MDX Query and Slicer Axes - Specify the Contents of a Slicer Axis

APPLIES TO: yesSQL Server Analysis Services noAzure Analysis Services

The slicer axis filters the data returned by the Multidimensional Expressions (MDX) SELECT statement, restricting the returned data so that only data intersecting with the specified members will be returned. It can be thought of as an invisible extra axis in a query. The slicer axis is defined in the WHERE clause of the SELECT statement in MDX.

Slicer Axis Syntax

To explicitly specify a slicer axis, you using the <SELECT slicer axis clause> in MDX, as described in the following syntax:

<SELECT slicer axis clause> ::=  WHERE Set_Expression  

In the slicer axis syntax shown, Set_Expression can take either a tuple expression, which is treated as a set for the purposes of evaluating the clause, or a set expression. If a set expression is specified, MDX will try to evaluate the set, aggregating the result cells in every tuple along the set. In other words, MDX will try to use the Aggregate function on the set, aggregating each measure by its associated aggregation function. Also, if the set expression cannot be expressed as a crossjoin of attribute hierarchy members, MDX treats cells that fall outside of the set expression for the slicer as null for evaluation purposes.

Important

Unlike the WHERE clause in SQL, the WHERE clause of an MDX SELECT statement never directly filters what is returned on the Rows axis of a query. To filter what appears on the Rows or Columns axis of a query, you can use a variety of MDX functions, for example FILTER, NONEMPTY and TOPCOUNT.

Implicit Slicer Axis

If a member from a hierarchy within the cube is not explicitly included in a query axis, the default member from that hierarchy is implicitly included in the slicer axis. For more information about default members, see Define a Default Member.

Examples

The following query does not include a WHERE clause, and returns the value of the Internet Sales Amount measure for all Calendar Years:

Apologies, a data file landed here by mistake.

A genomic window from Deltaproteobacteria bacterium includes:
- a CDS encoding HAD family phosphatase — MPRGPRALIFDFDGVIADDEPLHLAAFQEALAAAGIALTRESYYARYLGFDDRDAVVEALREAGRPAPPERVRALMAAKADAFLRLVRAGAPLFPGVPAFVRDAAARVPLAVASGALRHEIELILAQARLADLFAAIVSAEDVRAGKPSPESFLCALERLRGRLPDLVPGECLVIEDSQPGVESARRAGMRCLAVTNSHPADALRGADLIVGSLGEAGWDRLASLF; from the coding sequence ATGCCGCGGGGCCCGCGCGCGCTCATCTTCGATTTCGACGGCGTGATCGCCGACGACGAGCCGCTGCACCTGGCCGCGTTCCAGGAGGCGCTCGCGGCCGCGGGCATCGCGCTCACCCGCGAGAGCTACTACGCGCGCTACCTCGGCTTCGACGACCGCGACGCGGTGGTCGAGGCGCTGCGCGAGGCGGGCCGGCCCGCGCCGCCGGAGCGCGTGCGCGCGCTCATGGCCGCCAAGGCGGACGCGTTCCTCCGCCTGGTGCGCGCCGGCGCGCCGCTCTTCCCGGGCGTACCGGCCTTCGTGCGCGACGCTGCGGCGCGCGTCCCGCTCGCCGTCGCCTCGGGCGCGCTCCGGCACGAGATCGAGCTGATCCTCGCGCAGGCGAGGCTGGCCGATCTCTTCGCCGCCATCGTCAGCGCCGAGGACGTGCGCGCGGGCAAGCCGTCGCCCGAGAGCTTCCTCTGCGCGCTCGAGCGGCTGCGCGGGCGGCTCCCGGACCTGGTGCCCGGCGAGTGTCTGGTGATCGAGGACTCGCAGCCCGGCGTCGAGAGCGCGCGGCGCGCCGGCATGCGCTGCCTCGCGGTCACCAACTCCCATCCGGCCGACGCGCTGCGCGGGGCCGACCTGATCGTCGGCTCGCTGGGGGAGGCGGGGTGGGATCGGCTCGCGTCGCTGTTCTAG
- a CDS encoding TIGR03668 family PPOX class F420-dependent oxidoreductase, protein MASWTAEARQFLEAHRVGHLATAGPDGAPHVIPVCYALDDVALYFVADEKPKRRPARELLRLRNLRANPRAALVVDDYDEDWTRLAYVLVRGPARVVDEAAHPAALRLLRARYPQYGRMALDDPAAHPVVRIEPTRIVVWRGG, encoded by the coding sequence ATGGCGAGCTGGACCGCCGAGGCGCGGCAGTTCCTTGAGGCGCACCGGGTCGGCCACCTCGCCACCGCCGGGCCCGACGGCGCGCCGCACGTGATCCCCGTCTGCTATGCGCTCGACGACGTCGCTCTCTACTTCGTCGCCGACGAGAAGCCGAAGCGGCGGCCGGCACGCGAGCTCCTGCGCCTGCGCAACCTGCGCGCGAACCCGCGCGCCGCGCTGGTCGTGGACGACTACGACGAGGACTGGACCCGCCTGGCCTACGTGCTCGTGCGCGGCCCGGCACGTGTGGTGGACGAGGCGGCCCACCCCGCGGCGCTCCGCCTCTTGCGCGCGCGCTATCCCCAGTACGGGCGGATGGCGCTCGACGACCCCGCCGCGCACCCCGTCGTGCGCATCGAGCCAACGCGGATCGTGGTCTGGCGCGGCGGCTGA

SELECT {[Measures].[Internet Sales Amount]} ON COLUMNS,  
[Date].[Calendar Year].MEMBERS ON ROWS  
FROM [Adventure Works]  

Adding a WHERE clause, as follows:

SELECT {[Measures].[Internet Sales Amount]} ON COLUMNS,  
[Date].[Calendar Year].MEMBERS ON ROWS  
FROM [Adventure Works]  
WHERE([Customer].[Customer Geography].[Country].&[United States])  
  

does not change what is returned on Rows or Columns in the query; it changes the values returned for each cell. In this example, the query is sliced so that it returns the value of Internet Sales Amount for all Calendar Years but only for Customers who live in the United States.Multiple members from different hierarchies can be added to the WHERE clause. The following query shows the value of Internet Sales Amount for all Calendar Years for Customers who live in the United States and who bought Products in the Category Bikes:

SELECT {[Measures].[Internet Sales Amount]} ON COLUMNS,  
[Date].[Calendar Year].MEMBERS ON ROWS  
FROM [Adventure Works]  
WHERE([Customer].[Customer Geography].[Country].&[United States], [Product].[Category].&[1])  

If you want to use multiple members from the same hierarchy, you need to include a set in the WHERE clause. For example, the following query shows the value of Internet Sales Amount for all Calendar Years for Customers who bought Products in the Category Bikes and live in either the United States or the United Kingdom:

SELECT {[Measures].[Internet Sales Amount]} ON COLUMNS,  
[Date].[Calendar Year].MEMBERS ON ROWS  
FROM [Adventure Works]  
WHERE(  
{[Customer].[Customer Geography].[Country].&[United States]  
, [Customer].[Customer Geography].[Country].&[United Kingdom]}  
, [Product].[Category].&[1])  
  

As mentioned above, using a set in the WHERE clause will implicitly aggregate values for all members in the set. In this case, the query shows aggregated values for the United States and the United Kingdom in each cell.